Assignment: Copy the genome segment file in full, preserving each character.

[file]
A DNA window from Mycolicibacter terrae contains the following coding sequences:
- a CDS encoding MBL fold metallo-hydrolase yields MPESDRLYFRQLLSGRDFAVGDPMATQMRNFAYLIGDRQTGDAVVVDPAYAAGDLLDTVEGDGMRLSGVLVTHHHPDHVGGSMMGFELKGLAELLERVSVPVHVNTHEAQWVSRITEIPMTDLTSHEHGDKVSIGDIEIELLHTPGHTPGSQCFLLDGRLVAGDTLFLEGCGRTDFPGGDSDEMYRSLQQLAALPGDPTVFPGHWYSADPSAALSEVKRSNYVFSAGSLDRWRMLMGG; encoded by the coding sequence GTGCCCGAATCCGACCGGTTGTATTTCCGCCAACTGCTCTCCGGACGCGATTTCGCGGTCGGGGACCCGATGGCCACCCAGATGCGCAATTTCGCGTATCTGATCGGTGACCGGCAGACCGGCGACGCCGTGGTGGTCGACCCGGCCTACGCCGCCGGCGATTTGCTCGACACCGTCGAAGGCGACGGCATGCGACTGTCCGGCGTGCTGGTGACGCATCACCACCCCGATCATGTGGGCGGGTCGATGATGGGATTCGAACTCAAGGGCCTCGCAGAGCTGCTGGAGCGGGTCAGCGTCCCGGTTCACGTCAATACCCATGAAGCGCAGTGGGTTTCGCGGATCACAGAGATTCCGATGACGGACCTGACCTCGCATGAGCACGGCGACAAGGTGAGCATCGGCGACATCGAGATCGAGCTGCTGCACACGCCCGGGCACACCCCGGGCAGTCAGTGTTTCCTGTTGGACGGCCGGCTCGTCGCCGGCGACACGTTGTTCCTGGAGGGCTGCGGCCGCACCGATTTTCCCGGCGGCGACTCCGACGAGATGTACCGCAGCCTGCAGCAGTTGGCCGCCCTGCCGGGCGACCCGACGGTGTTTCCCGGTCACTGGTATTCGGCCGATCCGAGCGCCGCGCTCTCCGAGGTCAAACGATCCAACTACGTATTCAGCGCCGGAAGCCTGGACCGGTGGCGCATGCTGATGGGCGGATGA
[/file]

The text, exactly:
A DNA window from Mycolicibacter terrae contains the following coding sequences:
- a CDS encoding MBL fold metallo-hydrolase yields MPESDRLYFRQLLSGRDFAVGDPMATQMRNFAYLIGDRQTGDAVVVDPAYAAGDLLDTVEGDGMRLSGVLVTHHHPDHVGGSMMGFELKGLAELLERVSVPVHVNTHEAQWVSRITEIPMTDLTSHEHGDKVSIGDIEIELLHTPGHTPGSQCFLLDGRLVAGDTLFLEGCGRTDFPGGDSDEMYRSLQQLAALPGDPTVFPGHWYSADPSAALSEVKRSNYVFSAGSLDRWRMLMGG; encoded by the coding sequence GTGCCCGAATCCGACCGGTTGTATTTCCGCCAACTGCTCTCCGGACGCGATTTCGCGGTCGGGGACCCGATGGCCACCCAGATGCGCAATTTCGCGTATCTGATCGGTGACCGGCAGACCGGCGACGCCGTGGTGGTCGACCCGGCCTACGCCGCCGGCGATTTGCTCGACACCGTCGAAGGCGACGGCATGCGACTGTCCGGCGTGCTGGTGACGCATCACCACCCCGATCATGTGGGCGGGTCGATGATGGGATTCGAACTCAAGGGCCTCGCAGAGCTGCTGGAGCGGGTCAGCGTCCCGGTTCACGTCAATACCCATGAAGCGCAGTGGGTTTCGCGGATCACAGAGATTCCGATGACGGACCTGACCTCGCATGAGCACGGCGACAAGGTGAGCATCGGCGACATCGAGATCGAGCTGCTGCACACGCCCGGGCACACCCCGGGCAGTCAGTGTTTCCTGTTGGACGGCCGGCTCGTCGCCGGCGACACGTTGTTCCTGGAGGGCTGCGGCCGCACCGATTTTCCCGGCGGCGACTCCGACGAGATGTACCGCAGCCTGCAGCAGTTGGCCGCCCTGCCGGGCGACCCGACGGTGTTTCCCGGTCACTGGTATTCGGCCGATCCGAGCGCCGCGCTCTCCGAGGTCAAACGATCCAACTACGTATTCAGCGCCGGAAGCCTGGACCGGTGGCGCATGCTGATGGGCGGATGA